And here’s another interesting result of eating for fuel: As your body begins to feel better from the higher-quality food you are giving it, you actually start craving the healthy stuff. That’s right!! There will come a time (if you haven’t experienced it already) where you actually prefer the taste of fresh whole foods.
Truth #7: Fast food is no excuse for fat food.
It’s a fact: most of us lead beyond busy lives. And occasionally, a drive thru becomes an easy fix for feeding yourself or your family.
There’s been a big spotlight on fast food merchandisers and the heath horrors of our supersized-and-high-fructose-corn-syrup society. But guess what? We’re not going to tell you not to eat fast food. (Surprised?) We’d be happier if you didn’t, but we know you are going to. So go ahead. But don’t make the trip through the drive thru an excuse to abandon good eating habits. Man up and apply the Fish It, Grow It or Butcher It rule to your order. “Wait,” you argue, “I can’t find healthy food at a fast food joint.” Oh yes you can. Salad. Grilled chicken. Baked potato. Even a plain burger. Steer clear of the cheese, special sauce and high-fat dressings — and of course no fries!!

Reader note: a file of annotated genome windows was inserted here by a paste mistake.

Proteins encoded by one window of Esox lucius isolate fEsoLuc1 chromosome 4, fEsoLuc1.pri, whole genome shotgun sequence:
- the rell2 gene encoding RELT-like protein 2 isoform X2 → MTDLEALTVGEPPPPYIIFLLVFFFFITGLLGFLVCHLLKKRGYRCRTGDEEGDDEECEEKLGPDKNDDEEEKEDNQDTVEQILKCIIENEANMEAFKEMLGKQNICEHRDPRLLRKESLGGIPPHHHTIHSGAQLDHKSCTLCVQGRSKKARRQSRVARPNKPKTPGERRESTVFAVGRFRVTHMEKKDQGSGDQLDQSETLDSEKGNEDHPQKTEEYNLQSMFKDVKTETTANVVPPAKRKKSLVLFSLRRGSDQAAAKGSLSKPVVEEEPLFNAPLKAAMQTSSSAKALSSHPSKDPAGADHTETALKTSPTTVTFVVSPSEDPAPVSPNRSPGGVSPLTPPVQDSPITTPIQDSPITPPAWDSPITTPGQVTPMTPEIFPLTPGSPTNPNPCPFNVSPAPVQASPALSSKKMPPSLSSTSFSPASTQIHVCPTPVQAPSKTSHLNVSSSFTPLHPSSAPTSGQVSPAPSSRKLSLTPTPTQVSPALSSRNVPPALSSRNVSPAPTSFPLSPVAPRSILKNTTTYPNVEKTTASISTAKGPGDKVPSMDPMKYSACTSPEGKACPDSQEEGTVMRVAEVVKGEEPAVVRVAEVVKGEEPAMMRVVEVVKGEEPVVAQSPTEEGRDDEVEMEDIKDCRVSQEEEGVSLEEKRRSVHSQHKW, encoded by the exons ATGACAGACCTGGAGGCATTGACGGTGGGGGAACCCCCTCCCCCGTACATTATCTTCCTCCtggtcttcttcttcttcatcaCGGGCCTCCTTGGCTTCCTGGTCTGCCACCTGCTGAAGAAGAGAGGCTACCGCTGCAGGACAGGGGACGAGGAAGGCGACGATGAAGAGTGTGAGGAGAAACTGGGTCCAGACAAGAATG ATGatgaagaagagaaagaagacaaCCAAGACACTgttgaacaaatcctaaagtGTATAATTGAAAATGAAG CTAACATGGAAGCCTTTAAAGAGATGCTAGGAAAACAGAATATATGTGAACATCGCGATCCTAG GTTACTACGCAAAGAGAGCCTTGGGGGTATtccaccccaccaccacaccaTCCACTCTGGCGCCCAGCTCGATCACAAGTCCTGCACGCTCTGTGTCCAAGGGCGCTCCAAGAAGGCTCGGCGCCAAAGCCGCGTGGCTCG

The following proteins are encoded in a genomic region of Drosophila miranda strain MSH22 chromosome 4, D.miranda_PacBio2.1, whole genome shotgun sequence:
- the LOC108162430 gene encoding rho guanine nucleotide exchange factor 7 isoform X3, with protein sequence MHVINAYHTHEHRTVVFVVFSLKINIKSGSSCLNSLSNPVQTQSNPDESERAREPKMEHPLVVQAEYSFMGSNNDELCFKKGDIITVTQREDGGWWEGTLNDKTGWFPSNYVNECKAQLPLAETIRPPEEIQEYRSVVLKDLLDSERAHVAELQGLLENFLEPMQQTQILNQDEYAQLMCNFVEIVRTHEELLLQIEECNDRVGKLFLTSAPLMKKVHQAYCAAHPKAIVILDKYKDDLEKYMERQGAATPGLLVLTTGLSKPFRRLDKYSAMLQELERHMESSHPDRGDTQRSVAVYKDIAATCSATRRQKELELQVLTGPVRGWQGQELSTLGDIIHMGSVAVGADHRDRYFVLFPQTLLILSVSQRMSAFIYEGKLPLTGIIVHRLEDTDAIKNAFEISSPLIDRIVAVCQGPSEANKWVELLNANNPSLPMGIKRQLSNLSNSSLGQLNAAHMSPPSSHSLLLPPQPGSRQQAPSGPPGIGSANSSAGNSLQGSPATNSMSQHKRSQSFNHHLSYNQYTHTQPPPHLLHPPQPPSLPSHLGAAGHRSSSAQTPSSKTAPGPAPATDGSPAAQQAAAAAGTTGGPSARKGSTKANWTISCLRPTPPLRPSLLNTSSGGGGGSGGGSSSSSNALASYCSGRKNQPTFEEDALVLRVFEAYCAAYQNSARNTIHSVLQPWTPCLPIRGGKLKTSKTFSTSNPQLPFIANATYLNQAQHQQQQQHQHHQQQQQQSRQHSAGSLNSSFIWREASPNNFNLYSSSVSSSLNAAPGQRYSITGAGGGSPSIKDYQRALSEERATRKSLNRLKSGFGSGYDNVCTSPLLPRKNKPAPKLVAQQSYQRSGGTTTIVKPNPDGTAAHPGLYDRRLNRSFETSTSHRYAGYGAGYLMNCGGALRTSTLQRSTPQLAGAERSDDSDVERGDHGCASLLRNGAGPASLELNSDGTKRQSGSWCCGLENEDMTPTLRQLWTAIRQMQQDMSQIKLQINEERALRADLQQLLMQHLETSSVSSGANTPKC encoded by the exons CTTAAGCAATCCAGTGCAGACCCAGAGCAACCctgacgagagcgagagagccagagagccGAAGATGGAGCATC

If you’re whining that we just took all the fun out of fast food, refer back to Truth #6.
Truth #8: You’ve got to eat clean to be lean.
Right about now you may be thinking, “Instead of giving up all the food I love, I’ll just exercise more.” If your only goal is to lose some weight, this might work to an extent. But you could still be open to health risks (we all know slender people who’ve had heart attacks or diabetes). And you definitely won’t become the lean body you’re envisioning. Exercise alone won’t give you six-pack abs.
When it comes to obtaining and maintaining a lean body, exercise matters, to be sure. But food matters more. If you’ve ever wondered why, despite grunting through hundreds of abdominal crunches, you still have those love handles and belly fat, this is why. Yes, you’re building muscles and a strong core — but it’ll remain covered in a layer of fat unless and until you eat nutritiously.